A Canadian judge on Friday rejected Huawei executive Meng Wanzhou’s request to relax her bail conditions as she fights against extradition to the US on fraud and conspiracy charges.
British Columbia Supreme Court Justice William Ehrcke ruled that the Chinese businesswoman must remain under constant supervision by court-ordered security guards — imposed after her arrest two years ago.
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“The conditions imposed in my original bail order are the minimum necessary to ensure Ms. Meng will attend court as and when required and will not flee the jurisdiction,” Ehrcke said.
“These conditions are necessary… in light of the fact that Ms. Meng is neither a resident nor citizen of Canada, has significant resources at her disposal, and is facing serious charges that could ultimately result in her incarceration in the US if she is convicted.”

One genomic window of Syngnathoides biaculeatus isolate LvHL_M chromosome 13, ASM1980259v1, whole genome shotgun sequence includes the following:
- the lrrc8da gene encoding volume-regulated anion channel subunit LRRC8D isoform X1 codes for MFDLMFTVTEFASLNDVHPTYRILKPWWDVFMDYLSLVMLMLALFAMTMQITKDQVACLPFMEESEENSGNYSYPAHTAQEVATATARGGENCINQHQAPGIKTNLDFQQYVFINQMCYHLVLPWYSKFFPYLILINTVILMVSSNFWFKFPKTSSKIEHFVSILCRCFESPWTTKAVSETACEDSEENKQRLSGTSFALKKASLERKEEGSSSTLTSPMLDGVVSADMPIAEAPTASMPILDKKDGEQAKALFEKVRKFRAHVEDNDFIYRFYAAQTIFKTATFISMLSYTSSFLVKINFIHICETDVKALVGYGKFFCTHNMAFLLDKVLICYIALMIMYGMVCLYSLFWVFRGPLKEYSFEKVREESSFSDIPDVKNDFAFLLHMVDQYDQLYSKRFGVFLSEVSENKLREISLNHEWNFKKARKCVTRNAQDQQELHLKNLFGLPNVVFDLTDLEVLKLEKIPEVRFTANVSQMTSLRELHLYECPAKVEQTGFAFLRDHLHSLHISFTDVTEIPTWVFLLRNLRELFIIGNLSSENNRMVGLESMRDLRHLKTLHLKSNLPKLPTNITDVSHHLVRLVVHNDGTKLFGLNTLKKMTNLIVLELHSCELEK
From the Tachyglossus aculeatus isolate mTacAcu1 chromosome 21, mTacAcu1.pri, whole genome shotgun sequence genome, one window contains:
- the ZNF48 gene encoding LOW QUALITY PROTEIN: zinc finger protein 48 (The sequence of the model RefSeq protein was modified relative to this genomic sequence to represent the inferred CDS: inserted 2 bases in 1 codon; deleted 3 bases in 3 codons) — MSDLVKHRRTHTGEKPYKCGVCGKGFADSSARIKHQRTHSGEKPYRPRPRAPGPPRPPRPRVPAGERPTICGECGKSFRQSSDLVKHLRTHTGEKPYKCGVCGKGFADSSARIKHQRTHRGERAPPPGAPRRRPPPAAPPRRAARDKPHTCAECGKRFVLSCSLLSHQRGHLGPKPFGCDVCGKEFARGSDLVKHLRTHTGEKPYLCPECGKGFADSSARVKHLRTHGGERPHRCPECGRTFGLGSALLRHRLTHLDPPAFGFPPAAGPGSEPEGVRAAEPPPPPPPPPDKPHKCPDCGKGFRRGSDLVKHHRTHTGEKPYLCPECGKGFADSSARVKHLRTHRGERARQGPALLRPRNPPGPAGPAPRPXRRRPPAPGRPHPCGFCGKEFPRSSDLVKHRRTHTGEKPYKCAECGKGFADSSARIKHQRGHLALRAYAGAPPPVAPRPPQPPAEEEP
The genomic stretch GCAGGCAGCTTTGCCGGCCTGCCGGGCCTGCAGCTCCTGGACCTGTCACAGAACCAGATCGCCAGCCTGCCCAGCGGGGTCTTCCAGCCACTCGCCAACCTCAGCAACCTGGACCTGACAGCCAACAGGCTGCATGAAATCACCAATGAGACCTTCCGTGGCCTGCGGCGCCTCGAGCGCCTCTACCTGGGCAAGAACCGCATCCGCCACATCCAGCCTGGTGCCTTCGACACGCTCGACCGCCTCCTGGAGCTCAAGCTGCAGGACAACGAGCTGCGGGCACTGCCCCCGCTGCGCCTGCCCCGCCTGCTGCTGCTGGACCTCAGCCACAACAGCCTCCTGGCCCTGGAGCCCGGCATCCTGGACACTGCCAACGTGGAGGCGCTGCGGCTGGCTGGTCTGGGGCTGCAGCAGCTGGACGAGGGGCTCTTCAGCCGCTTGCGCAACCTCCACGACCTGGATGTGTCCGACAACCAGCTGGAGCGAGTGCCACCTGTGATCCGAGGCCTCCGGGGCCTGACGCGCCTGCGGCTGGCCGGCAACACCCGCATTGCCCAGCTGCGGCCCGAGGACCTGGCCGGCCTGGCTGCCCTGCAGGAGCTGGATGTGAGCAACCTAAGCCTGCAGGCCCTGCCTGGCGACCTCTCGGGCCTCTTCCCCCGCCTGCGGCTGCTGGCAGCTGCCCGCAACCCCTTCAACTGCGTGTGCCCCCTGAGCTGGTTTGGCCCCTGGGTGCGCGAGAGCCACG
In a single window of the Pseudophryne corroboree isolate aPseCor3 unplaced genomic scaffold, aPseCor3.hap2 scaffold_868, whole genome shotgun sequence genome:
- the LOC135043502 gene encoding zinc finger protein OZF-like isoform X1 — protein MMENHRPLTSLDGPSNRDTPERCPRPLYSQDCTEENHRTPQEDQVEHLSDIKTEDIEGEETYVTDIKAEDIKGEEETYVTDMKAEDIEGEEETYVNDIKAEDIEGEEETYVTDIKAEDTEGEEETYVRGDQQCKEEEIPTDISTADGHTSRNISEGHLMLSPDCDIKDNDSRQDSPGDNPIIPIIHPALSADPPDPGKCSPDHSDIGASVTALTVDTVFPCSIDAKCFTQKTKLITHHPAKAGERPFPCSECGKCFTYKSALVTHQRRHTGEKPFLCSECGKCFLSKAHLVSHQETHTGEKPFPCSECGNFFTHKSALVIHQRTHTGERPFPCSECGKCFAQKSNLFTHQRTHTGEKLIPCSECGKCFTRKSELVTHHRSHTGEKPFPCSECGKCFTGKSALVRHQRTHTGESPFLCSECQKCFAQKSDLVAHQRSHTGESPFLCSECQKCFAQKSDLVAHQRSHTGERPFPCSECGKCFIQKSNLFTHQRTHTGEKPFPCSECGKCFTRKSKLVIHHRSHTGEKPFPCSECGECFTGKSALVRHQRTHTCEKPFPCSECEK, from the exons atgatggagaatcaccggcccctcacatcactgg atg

Meng’s arrest on a US warrant during a Vancouver stopover in December 2018 — and Beijing’s subsequent detention of two Canadians — caused a major diplomatic rift between Canada and China.
She faces fraud and conspiracy charges in the United States related to alleged violations of US sanctions against Iran by Huawei and a covert subsidiary, Skycom.
The entrepreneur — whose father is Huawei founder and CEO Ren Zhengfei — denies hiding the company’s relationship with Skycom in Iran from HSBC bank.
Meng’s lawyers had asked the court to cancel a requirement that she be accompanied by private guards in daytime, when she’s not under curfew and house arrest.
She must still wear a GPS monitoring anklet at all times and remain at home at night.
Meng’s husband Liu Xiaozong had testified that the constant presence of security guards on outings put her at increased risk of catching the coronavirus.
Lawyers for Canada’s attorney general opposed modifying her bail conditions.
Meng’s extradition trial is scheduled to resume in March and wrap up at the end of May.